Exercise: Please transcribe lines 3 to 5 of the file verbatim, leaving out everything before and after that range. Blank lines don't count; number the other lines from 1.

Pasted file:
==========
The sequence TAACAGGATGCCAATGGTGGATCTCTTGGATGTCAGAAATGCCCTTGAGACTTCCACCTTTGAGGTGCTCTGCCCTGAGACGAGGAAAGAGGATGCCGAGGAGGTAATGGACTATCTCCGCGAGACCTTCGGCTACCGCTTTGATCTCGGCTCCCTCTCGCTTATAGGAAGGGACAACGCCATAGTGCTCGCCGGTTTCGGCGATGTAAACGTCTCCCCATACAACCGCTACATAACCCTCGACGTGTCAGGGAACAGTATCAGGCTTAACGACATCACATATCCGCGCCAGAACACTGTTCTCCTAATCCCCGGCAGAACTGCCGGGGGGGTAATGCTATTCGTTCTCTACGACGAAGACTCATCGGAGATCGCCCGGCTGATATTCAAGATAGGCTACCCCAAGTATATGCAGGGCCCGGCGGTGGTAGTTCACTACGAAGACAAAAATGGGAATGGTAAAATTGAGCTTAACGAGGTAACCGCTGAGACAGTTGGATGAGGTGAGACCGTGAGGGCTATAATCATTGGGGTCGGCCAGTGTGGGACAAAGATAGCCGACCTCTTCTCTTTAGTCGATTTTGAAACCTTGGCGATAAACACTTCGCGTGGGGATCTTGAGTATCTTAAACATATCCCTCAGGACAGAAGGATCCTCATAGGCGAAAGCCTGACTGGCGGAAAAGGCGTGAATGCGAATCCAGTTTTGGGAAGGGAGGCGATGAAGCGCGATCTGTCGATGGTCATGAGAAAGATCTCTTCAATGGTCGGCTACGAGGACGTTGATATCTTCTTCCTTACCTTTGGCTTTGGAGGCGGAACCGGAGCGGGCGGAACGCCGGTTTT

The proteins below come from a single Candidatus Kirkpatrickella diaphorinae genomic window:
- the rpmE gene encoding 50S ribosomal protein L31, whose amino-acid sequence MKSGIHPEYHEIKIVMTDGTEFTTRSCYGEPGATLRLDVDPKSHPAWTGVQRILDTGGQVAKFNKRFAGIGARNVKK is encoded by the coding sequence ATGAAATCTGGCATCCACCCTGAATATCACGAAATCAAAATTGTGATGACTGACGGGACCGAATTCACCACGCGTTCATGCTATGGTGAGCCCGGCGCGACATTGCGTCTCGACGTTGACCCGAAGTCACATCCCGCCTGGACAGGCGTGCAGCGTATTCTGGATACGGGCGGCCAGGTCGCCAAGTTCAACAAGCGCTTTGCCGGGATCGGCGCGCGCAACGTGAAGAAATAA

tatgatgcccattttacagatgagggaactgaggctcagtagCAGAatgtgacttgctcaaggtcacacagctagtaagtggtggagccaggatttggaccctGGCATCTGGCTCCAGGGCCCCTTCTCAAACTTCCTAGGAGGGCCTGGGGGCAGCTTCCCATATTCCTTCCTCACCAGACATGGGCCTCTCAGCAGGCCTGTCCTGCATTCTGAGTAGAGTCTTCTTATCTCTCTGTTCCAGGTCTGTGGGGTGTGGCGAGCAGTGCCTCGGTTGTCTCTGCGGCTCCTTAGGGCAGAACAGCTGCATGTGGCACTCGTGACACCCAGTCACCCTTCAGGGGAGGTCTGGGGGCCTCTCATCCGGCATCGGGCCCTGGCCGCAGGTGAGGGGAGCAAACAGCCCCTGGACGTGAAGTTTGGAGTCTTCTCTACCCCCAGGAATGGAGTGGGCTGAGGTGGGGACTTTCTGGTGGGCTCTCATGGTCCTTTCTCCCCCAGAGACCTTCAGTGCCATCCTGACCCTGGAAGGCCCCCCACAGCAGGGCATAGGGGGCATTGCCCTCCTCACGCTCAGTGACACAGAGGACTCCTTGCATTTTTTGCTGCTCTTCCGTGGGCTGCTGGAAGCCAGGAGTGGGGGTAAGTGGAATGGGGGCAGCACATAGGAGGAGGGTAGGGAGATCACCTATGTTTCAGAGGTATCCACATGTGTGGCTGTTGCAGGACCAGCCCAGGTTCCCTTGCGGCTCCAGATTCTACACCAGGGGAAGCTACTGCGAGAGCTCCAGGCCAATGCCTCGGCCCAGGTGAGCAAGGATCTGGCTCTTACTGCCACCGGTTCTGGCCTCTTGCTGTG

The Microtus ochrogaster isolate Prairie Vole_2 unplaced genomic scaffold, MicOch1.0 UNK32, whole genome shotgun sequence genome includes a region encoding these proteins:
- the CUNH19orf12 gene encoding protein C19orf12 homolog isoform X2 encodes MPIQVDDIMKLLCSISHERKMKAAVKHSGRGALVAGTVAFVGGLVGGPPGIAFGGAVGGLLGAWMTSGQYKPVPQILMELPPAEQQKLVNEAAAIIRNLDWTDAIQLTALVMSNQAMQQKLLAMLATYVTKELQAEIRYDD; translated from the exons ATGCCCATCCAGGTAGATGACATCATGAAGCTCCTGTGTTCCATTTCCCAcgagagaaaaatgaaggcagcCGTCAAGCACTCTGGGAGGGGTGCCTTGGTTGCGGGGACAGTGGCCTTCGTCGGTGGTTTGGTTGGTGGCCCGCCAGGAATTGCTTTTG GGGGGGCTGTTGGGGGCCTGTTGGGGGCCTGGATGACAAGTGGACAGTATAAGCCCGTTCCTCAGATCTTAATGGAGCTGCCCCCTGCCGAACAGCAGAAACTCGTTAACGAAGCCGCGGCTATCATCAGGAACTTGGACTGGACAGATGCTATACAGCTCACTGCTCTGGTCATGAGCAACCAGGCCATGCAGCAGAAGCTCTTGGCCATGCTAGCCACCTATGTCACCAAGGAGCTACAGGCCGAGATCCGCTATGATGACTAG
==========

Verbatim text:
- the rpmE gene encoding 50S ribosomal protein L31, whose amino-acid sequence MKSGIHPEYHEIKIVMTDGTEFTTRSCYGEPGATLRLDVDPKSHPAWTGVQRILDTGGQVAKFNKRFAGIGARNVKK is encoded by the coding sequence ATGAAATCTGGCATCCACCCTGAATATCACGAAATCAAAATTGTGATGACTGACGGGACCGAATTCACCACGCGTTCATGCTATGGTGAGCCCGGCGCGACATTGCGTCTCGACGTTGACCCGAAGTCACATCCCGCCTGGACAGGCGTGCAGCGTATTCTGGATACGGGCGGCCAGGTCGCCAAGTTCAACAAGCGCTTTGCCGGGATCGGCGCGCGCAACGTGAAGAAATAA

tatgatgcccattttacagatgagggaactgaggctcagtagCAGAatgtgacttgctcaaggtcacacagctagtaagtggtggagccaggatttggaccctGGCATCTGGCTCCAGGGCCCCTTCTCAAACTTCCTAGGAGGGCCTGGGGGCAGCTTCCCATATTCCTTCCTCACCAGACATGGGCCTCTCAGCAGGCCTGTCCTGCATTCTGAGTAGAGTCTTCTTATCTCTCTGTTCCAGGTCTGTGGGGTGTGGCGAGCAGTGCCTCGGTTGTCTCTGCGGCTCCTTAGGGCAGAACAGCTGCATGTGGCACTCGTGACACCCAGTCACCCTTCAGGGGAGGTCTGGGGGCCTCTCATCCGGCATCGGGCCCTGGCCGCAGGTGAGGGGAGCAAACAGCCCCTGGACGTGAAGTTTGGAGTCTTCTCTACCCCCAGGAATGGAGTGGGCTGAGGTGGGGACTTTCTGGTGGGCTCTCATGGTCCTTTCTCCCCCAGAGACCTTCAGTGCCATCCTGACCCTGGAAGGCCCCCCACAGCAGGGCATAGGGGGCATTGCCCTCCTCACGCTCAGTGACACAGAGGACTCCTTGCATTTTTTGCTGCTCTTCCGTGGGCTGCTGGAAGCCAGGAGTGGGGGTAAGTGGAATGGGGGCAGCACATAGGAGGAGGGTAGGGAGATCACCTATGTTTCAGAGGTATCCACATGTGTGGCTGTTGCAGGACCAGCCCAGGTTCCCTTGCGGCTCCAGATTCTACACCAGGGGAAGCTACTGCGAGAGCTCCAGGCCAATGCCTCGGCCCAGGTGAGCAAGGATCTGGCTCTTACTGCCACCGGTTCTGGCCTCTTGCTGTG

The Microtus ochrogaster isolate Prairie Vole_2 unplaced genomic scaffold, MicOch1.0 UNK32, whole genome shotgun sequence genome includes a region encoding these proteins: